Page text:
Actually street demonstration is by nature violent. There is no such thing as ' peaceful' street demonstration. In this matter, it would be foolish for us to go by the pledge or pronouncement of organisers themselves. No sponsors or organisers of street demonstration would ever say they wish to organise a violent or anarchic one. It is axiomatic that all would say their intention is 'peaceful demonstration' in the name of 'freedom of expression' and 'democracy'.

A close examination of the structure and contents of street demonstration shows the following elements, regardless of the pronouncement of sponsors: a) defiance towards the law and authority, b) militancy and aggression in its style of political mobilisation, c) limited room for  genuine dialogue or reasoning, despite its surface appearance to the contrary, d) confrontational and antagonistic towards authority and other views e) heavy reliance on sensationalism or emotionalism, f)) anarchic psychology of the mob, g) authoritarian and oppressive towards the public in the sense of an 'imposition', 'loud', ' indoctrinating', and 'forced down their throat' , h) nihilistic, relativistic and Machiavellian contesting of social norms and limits, i) highly propagandist and manipulative of public opinion and mass medias, k) show of strength, brute power through sheer numbers, l) highly provocative (towards the law and authority), with latent intention of sparking conflict, m) dangerous play of bravado and populist 'heroism', secretly wishing for an iconic 'martyrdom', to be manipulated for escalating open violence, n) and many others.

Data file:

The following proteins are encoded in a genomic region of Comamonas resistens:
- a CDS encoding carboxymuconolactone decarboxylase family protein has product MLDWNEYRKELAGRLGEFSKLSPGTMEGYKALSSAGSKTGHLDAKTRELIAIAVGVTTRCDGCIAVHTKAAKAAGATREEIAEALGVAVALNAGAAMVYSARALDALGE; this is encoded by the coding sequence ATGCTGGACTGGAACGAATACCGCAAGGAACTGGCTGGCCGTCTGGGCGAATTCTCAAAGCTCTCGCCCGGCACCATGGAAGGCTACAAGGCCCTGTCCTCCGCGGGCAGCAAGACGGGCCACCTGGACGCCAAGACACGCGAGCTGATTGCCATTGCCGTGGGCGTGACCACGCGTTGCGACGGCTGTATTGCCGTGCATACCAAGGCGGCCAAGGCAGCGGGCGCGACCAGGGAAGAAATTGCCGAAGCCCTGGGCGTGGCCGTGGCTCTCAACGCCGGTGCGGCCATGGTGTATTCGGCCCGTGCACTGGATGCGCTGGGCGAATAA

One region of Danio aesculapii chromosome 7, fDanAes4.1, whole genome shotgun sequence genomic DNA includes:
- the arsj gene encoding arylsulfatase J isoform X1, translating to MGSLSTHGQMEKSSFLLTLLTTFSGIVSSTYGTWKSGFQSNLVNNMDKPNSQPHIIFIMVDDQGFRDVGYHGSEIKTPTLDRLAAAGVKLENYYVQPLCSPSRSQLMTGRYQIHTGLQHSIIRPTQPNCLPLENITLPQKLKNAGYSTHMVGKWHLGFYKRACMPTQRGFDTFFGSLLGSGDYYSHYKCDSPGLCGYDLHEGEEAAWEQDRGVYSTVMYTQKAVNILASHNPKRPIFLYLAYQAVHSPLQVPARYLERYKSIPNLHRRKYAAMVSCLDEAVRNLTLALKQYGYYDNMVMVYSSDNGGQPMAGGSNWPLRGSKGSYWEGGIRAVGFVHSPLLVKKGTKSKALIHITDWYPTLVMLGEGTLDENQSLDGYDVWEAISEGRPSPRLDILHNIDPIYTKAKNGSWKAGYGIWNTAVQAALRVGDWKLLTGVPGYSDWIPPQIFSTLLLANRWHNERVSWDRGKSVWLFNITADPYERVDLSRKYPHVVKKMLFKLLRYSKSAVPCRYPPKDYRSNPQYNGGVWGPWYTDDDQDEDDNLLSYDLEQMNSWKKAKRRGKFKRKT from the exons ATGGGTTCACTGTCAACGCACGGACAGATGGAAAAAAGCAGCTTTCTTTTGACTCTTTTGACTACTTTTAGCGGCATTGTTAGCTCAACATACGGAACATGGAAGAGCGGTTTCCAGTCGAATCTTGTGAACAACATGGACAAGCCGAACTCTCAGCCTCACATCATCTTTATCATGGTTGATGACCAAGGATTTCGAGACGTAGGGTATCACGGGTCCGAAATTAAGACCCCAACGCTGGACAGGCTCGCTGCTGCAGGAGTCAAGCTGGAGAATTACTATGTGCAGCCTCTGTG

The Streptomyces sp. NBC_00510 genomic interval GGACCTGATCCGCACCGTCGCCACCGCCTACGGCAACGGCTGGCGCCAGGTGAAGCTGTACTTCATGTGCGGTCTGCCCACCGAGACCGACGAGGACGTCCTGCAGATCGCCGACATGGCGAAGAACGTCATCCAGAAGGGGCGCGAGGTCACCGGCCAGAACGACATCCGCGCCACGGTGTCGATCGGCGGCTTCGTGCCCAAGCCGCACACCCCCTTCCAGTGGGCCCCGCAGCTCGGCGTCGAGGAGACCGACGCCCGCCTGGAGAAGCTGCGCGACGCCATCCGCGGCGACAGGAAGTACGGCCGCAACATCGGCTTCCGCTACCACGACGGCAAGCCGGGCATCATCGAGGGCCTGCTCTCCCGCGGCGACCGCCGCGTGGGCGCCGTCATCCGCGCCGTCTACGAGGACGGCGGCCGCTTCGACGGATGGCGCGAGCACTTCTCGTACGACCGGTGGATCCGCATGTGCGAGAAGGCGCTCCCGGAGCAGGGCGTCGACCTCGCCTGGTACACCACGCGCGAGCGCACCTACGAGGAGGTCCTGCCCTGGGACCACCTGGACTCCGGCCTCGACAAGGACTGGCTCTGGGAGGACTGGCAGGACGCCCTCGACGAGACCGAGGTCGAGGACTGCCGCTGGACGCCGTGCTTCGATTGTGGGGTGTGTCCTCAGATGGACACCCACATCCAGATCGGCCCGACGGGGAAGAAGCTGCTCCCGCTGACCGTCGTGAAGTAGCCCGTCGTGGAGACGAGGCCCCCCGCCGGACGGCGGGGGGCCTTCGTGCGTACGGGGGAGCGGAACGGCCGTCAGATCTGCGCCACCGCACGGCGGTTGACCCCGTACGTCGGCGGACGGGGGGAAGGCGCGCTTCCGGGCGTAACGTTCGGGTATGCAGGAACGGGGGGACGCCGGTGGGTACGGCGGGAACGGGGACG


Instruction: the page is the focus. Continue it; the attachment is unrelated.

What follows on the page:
All of which enable me to say indeed street demonstration is by nature and structure a violent process. Of course I say so with the caveat that street demonstration is to be distinguished from the 'Salt March' or 'Spinning Wheel Movement' of Ghandi or  'We Shall Overcome' of Martin Luther King. These pacifist and civil right protests are by content and structure a different phenomenon altogether. They have nothing to do with the 'street demonstration' of Adolf Hitler towards seizing power, and its  variations we are witnessing in many Southeast Asia countries. .

Setting aside partisanship, I wonder just what are we witnessing before us? Where do we stand? How do we best preserve our democracy? How do we build a nation? What do we want really, transcending partisanship, populist tendencies, abstract liberalism and 'human right', bourgeoisie rhetoric, dangerous and convenient Machiavellian politics and uncritical personality cult? Of course by the' rule of law' we do not mean either a rubber ruler, pliable and malliable to vested interests. Such abuses should not be admitted into the conception of 'rule of law', nor compounded with it.

What is our choice effectively speaking, one we are willing to back morally or politically. The rule of law or mob rule?